Sunday, February 10, 2013

Headband and Brooch

Valentine's Day just isn't complete without a fun accessory. For this project you will need felt in your desired colors, a button small enough to fit in the smallest heart, a needle and embroidery floss, and a little knowledge of some embroidery stitches (Google is rather helpful if you need some further inspiration. And it doesn't take much skill, my seven-year-old has only ever done a straight stitch once and a whip stitch once and she did just fine).

Cut out your hearts. I found it easiest to make my smallest heart, then lay it on top of the next layer and cut an equal distance around it, and repeat for all four layers. My smallest layer is probably between a quarter and a nickel in size. My hearts aren't perfect, and I could be more OCD about it (believe me, it's not a stretch), but I decided this project could handle a little bit more of an organic and free-form feel (my cheat move for everything I tend to over-perfect. Keeps me sane... or at least as sane as I am). If you need it a little less "free," you could cut out sample hearts on paper and then cut THOSE out onto the felt, or trace different sizes of cookie cutters and then cut them out, but I can pretty much tell you, it'll end up looking "free formed" anyway. Unless you take forever cutting out, have a really steady hand, and beautifully sharp scissors (seriously! All of my scissors are DULL! So irritating to discover in the middle of a project).

FOR HEADBAND (the red-bottomed one): Thread your needle with 2 strands of embroidery floss. Sew the button into the first 3 layers. This will secure all three layers so they don't shift so much on you. Then stitch the layers with whatever stitches you decide. I used a basic straight stitch and a blanket stitch. When the first two stitches are done, you can put on the fourth layer. We sewed it on separately so that the headband could slide in and save us from adding another layer for backing. I sort of made up my own stitching for that layer and made 3 x's followed by a gap. It worked out PERFECTLY because it allowed me to slide the headband in without purposely saving space. It also means if the wearer can decide to switch how she wore it (more centered, less angled) she could just slide the headband out and switch which gap to slide it through.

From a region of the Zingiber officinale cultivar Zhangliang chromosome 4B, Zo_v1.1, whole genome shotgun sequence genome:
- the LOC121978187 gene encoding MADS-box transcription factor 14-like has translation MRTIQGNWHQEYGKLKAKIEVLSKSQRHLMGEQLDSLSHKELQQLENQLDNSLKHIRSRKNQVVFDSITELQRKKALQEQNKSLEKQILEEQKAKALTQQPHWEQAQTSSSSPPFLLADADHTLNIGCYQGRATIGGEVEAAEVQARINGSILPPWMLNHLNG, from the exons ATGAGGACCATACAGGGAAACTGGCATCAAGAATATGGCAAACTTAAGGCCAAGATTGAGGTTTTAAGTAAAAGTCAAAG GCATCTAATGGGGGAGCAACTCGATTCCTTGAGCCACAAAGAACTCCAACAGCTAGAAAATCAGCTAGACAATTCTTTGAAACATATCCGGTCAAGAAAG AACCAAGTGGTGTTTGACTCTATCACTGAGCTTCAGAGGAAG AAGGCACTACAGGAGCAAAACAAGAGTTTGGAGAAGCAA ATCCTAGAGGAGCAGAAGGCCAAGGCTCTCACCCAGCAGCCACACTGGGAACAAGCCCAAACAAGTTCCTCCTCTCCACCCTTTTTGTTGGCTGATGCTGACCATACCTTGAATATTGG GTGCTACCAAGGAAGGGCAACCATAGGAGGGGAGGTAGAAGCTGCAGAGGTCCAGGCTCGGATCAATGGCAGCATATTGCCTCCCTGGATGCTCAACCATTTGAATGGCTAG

FOR PIN: my daughter made this for me. She doesn't have as much patience for sewing, yet. Start by threading the needle with ONE strand of embroidery floss, and keep them together when tieing the knot in the thread. This will eliminate the constant need to remind them to pull the loose strand out all the way. Then tie the knot for them and have them sew the button through all 4 layers. That way things move less for little fingers. Remind them that it only needs about 4 stitches tops to be secure. Then sew as many layers as you have the patience for. For mine, that was one and a half. When done, sew on the pin. It worked best for our particular pin to sew it into x's.



No comments:

Post a Comment